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Junie Hoang (Handout)
Junie Hoang (Handout)

Liam Lacey: Behind the Screens

Why Junie Hoang can't lose in her lawsuit against IMDb Add to ...

Last week, the showbiz world discovered Junie Hoang, née Huong Hoang, an actress who launched a suit against the Internet Movie Database and its parent company, Amazon, for more than a million dollars. Hoang says the company revealed her age (40) without her permission on its “IMDbPro” subscription service.

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The suit is an amended version of an early suit from last October, which Hoang tried to do anonymously, fearing backlash from the entertainment industry. The defendants’ lawyers called her case “selfish, contrary to the public interest and a frivolous abuse of this court’s resources.” IMDb offered no apologies for getting her age from credit-card data when she paid for a subscription.

The story of the anonymous actress and her lawsuit sounded like a terrific publicity stunt. Sites like Gawker.com turned the attempts to guess her identity into an online game, working with these tidbits of information – an Asian-American woman, from Texas, aged 40, using an Americanized version of her name. But nobody got it.

When a judge threatened to throw her case out unless she used her real name, Hoang finally stepped into the spotlight. According to IMDbPro, she was born in Saigon in 1971, though her resumé lists her age range as between 26 and 33. Along with a lot of minor TV work and modeling in the last two decades, she’s been in some silly-sounding movies such as the recent Gingerdead Man III: Saturday Night Cleaver. What can’t be laughed off so easily is how much her charge has resonated with actors’ groups.

Two heavyweight unions, the 200,000-member Screen Actors Guild (SAG) and the 80,000-member American Federation of Television and Radio Artists (AFTRA) came to the then-unnamed actress’s defence in October, denouncing IMDb’s policy: “An actor’s actual age is irrelevant to casting. What matters is the age range that an actor can portray. For the entire history of professional acting, this has been true, but that reality has been upended by the development of IMDb as an industry standard used in casting offices across America.”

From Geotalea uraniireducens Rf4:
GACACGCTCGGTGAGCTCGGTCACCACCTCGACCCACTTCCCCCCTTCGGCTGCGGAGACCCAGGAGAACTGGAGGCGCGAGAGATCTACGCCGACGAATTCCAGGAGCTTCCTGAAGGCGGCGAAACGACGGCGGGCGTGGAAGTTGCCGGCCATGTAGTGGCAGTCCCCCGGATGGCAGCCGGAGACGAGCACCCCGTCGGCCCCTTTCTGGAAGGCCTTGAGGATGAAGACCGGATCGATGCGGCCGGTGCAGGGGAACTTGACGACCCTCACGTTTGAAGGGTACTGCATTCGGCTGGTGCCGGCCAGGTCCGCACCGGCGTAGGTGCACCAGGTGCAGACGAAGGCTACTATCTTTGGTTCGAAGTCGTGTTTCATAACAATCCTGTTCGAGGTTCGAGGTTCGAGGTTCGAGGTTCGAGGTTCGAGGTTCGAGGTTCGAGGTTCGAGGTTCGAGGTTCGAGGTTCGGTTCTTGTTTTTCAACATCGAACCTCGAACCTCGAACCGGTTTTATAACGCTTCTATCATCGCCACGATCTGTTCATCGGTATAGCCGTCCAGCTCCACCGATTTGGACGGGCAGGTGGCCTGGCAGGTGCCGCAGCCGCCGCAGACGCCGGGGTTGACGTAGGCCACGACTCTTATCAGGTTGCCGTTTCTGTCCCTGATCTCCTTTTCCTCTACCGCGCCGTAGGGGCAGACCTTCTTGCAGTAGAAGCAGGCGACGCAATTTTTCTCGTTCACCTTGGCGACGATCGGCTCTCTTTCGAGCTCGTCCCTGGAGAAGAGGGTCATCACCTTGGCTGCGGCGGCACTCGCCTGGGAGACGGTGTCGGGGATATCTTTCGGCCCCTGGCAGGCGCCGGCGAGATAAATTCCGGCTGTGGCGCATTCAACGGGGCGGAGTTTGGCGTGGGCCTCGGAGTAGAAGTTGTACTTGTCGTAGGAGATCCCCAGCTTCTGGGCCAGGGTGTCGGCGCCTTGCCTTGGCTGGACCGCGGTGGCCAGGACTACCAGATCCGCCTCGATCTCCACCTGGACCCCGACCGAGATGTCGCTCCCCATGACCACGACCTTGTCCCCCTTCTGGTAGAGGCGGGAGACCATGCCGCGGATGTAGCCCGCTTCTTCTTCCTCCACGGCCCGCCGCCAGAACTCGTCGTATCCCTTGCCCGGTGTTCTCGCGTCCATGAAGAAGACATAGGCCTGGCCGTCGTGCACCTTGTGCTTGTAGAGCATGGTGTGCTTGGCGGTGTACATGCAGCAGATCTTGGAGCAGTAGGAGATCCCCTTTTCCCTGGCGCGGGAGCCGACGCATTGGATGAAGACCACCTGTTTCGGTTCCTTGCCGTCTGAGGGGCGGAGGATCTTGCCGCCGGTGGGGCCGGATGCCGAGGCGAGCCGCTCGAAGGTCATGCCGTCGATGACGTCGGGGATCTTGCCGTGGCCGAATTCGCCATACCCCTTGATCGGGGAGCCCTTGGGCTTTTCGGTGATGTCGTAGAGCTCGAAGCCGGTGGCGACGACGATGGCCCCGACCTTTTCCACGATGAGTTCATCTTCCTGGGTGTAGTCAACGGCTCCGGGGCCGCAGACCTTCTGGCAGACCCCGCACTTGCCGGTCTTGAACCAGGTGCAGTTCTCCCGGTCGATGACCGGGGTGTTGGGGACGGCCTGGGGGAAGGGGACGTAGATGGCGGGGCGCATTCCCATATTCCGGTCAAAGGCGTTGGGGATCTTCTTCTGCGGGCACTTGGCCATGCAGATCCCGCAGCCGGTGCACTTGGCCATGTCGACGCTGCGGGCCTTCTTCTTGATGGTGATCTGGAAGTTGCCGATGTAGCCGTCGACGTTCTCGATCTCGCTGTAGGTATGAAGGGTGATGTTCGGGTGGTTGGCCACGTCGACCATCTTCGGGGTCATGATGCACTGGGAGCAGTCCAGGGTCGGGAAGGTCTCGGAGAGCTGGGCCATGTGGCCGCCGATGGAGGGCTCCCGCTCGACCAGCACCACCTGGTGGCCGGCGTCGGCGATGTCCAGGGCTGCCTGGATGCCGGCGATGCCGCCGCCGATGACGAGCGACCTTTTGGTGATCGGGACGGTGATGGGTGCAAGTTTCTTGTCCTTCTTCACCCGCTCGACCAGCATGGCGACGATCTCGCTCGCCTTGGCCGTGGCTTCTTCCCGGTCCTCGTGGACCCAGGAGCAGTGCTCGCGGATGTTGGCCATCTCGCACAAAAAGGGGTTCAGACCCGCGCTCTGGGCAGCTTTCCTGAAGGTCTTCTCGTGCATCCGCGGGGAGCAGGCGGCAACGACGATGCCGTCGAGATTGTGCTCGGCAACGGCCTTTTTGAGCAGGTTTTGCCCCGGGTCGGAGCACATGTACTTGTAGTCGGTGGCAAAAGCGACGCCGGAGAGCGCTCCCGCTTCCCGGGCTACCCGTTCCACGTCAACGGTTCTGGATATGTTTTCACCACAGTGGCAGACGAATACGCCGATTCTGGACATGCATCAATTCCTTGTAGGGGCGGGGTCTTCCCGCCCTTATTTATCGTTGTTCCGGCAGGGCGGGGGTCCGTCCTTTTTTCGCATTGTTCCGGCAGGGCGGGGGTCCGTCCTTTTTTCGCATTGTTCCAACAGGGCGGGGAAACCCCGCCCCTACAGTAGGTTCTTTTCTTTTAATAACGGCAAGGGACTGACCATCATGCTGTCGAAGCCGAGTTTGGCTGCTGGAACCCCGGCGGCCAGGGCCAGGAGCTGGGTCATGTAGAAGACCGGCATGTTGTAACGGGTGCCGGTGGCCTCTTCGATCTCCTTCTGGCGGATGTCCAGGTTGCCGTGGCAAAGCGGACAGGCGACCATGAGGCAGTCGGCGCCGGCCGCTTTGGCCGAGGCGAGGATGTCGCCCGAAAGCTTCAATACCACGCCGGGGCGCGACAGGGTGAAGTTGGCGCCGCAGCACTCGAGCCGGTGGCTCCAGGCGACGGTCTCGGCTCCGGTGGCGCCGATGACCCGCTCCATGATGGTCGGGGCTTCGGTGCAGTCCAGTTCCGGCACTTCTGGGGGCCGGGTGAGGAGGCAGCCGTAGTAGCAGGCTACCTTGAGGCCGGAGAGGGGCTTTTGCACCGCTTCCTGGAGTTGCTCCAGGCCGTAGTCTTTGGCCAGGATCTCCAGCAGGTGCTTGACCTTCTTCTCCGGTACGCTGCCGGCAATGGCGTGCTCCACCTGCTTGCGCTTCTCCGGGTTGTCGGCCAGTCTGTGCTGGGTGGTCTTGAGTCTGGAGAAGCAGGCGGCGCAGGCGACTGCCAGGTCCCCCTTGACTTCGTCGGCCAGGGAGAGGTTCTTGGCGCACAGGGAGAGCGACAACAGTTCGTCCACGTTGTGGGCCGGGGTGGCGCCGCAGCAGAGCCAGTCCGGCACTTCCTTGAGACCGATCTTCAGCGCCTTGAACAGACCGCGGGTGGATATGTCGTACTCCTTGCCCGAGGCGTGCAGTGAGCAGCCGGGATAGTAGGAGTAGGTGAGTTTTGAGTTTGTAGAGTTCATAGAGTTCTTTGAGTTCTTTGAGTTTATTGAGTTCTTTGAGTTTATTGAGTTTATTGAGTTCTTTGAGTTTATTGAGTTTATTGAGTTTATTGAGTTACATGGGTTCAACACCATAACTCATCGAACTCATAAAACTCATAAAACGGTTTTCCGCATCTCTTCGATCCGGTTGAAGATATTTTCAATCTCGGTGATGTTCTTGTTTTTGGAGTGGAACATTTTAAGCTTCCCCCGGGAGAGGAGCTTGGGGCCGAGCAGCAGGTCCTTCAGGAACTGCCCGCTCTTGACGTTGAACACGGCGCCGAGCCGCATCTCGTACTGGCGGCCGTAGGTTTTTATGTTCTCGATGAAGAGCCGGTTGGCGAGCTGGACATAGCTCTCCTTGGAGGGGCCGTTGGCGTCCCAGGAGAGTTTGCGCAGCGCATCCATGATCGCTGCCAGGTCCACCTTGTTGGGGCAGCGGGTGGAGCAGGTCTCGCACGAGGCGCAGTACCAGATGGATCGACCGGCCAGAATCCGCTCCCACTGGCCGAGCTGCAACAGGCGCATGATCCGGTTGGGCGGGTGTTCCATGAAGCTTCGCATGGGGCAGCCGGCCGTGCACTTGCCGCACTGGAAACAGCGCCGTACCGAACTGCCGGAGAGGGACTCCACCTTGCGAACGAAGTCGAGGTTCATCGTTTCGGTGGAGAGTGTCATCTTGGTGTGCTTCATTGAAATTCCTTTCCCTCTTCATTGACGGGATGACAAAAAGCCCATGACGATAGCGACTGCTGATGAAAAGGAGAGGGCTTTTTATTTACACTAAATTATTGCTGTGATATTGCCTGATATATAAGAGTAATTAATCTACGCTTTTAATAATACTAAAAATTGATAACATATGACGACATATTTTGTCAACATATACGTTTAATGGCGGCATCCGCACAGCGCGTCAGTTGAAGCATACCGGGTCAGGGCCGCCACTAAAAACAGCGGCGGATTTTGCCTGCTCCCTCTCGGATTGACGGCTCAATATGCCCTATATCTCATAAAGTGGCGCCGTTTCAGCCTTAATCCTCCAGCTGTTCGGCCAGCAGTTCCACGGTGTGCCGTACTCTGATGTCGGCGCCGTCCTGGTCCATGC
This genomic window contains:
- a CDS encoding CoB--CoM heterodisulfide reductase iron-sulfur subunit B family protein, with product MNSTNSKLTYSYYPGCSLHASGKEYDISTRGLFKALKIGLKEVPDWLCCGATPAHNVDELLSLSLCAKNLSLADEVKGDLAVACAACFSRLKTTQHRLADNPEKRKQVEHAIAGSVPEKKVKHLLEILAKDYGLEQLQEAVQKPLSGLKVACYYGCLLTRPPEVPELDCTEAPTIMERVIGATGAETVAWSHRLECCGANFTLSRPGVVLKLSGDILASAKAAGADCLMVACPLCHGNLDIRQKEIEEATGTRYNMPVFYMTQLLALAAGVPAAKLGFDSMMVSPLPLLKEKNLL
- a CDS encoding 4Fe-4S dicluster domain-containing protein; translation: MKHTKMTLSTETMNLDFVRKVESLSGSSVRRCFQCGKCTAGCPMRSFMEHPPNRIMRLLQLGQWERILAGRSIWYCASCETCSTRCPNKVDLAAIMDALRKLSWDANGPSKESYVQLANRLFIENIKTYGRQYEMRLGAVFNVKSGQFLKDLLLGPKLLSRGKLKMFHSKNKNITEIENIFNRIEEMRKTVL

Last Friday, SAG issued another statement praising Hoang for her courage in “standing up to fight the unfair and abusive practice of publishing actors’ private information online without their consent.” The organization says thousands of actors have been hurt by IMDb’s unauthorized publication of their ages, particularly women. According to the union, women over 40 make up 24.3 per cent of the U.S. population, but actresses over 40 get just 12.5 per cent of movie and television roles, while men are proportionally represented. Using legal remedies against age discrimination has become increasingly popular in the United States. Two years ago, a class action by writers over 40 ended in a $70-million settlement paid out by 17 networks and production studios, putting an end to a practice of hiring young writers for television to capture young viewers.

Even if Hoang’s suit fails, she’s both drawn attention to the issue and done wonders for her profile. The Hollywood Reporter said that Today, Good Morning America, E! and other TV outlets, as well as Peoplemagazine have all been clamouring for interviews. Hoang has declined, insisting she’s not in this for publicity. Still, some sharpie at HBO or Showtime must be drafting the script for her story already. We start way back in 1971, during the wind-down of the Vietnam War, also the year Ms. Magazine first appeared as an insert in New York magazine. Huang can easily play herself as a struggling actress through her 20s and 30s, but then there’s that perceived age-range problem: Judging by her IMDb photograph, she looks far too young to play 40.

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Follow on Twitter: @liamlacey

 
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